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BREAST cancer can return 20 years after a woman is given the all-clear, a study reveals.
The disease can ‘lie dormant', Oxford University researchers found.
It means women might be told to continue taking hormonal drugs for longer than the current five years, in a bid to stop tumours returning.
Scientists analysed data from 88 clinical trials involving 62,923 women, all of whom had the most common form of breast cancer fuelled by the hormone oestrogen.
Every patient received pill treatments such as tamoxifen or aromatase inhibitors which block the effects of oestrogen or shut off the hormone's supply. After five years of therapy, their cancers had gone and they stopped taking the drugs.
But monitoring the women's progress revealed recurrences of the disease up to 15 years later, 20 years after initial diagnosis. It is the most common cancer among British women, with more than 55,000 diagnosed a year.
Survival rates have significantly improved in recent years. 
In the past most people with cancer were likely to die within a few years, but medical advances mean patients are more likely to survive for many years – which is why scientists are learning for the first time that tumours can come back so long afterwards.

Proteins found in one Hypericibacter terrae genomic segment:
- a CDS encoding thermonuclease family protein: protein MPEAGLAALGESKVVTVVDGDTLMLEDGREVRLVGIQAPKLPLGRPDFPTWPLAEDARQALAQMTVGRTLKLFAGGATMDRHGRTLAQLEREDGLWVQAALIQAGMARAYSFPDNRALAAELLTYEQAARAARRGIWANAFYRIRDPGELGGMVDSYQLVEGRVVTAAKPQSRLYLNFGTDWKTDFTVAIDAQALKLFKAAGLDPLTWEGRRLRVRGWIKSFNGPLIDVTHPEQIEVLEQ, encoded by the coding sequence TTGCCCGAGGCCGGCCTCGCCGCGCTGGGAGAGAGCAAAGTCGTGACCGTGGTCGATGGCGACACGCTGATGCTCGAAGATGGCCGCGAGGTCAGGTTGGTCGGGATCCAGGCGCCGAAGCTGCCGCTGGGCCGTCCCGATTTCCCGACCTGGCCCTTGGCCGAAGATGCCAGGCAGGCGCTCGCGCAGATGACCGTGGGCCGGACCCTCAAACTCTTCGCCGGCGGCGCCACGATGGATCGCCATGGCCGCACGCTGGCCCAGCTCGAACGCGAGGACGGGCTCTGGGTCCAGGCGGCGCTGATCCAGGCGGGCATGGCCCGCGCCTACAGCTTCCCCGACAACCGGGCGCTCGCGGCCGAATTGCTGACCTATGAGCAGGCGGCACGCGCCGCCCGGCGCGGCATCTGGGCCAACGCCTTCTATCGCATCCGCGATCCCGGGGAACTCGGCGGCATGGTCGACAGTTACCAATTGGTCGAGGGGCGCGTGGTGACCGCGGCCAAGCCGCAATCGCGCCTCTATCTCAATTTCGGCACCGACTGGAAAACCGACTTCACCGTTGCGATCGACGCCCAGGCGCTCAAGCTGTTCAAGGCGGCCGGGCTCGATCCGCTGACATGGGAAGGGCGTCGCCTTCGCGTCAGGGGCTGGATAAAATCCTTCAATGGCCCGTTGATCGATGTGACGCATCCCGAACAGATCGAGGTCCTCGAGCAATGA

Lead researcher Dr Hongchao Pan, from Oxford University, said: ‘It is remarkable that breast cancer can remain dormant for so long and then spread many years later, with this risk remaining the same year after year and still strongly related to the size of the original cancer and whether it had spread to the lymph nodes.' 
Women who started off with large tumours and cancer that had spread to four or more lymph nodes faced the highest risk of recurrence, the study showed. 
They had a 40 per cent risk of cancer returning in a different part of the body over a period of 15 years after stopping treatment.
For patients diagnosed with small, low-grade cancers that had not spread the risk was 10 per cent.
Doctors have long known that five years of tamoxifen reduces the risk of recurrence by about a third in the five years after stopping treatment.
Aromatase inhibitors, which only work for post-menopausal women, are believed to be even more effective.
But Sally Greenbrook, Policy Manager at Breast Cancer Now, hailed the ‘important development'.
She said: ‘We've always known that breast cancer can return years later, but this major study identifies that women may remain at risk of recurrence for at least 15 years, suggesting that they may benefit from extending their hormone therapy. 
‘As women taking hormone therapies can experience difficult side effects, it's essential they discuss any changes in treatment with their doctor to make a decision that's right for them.'

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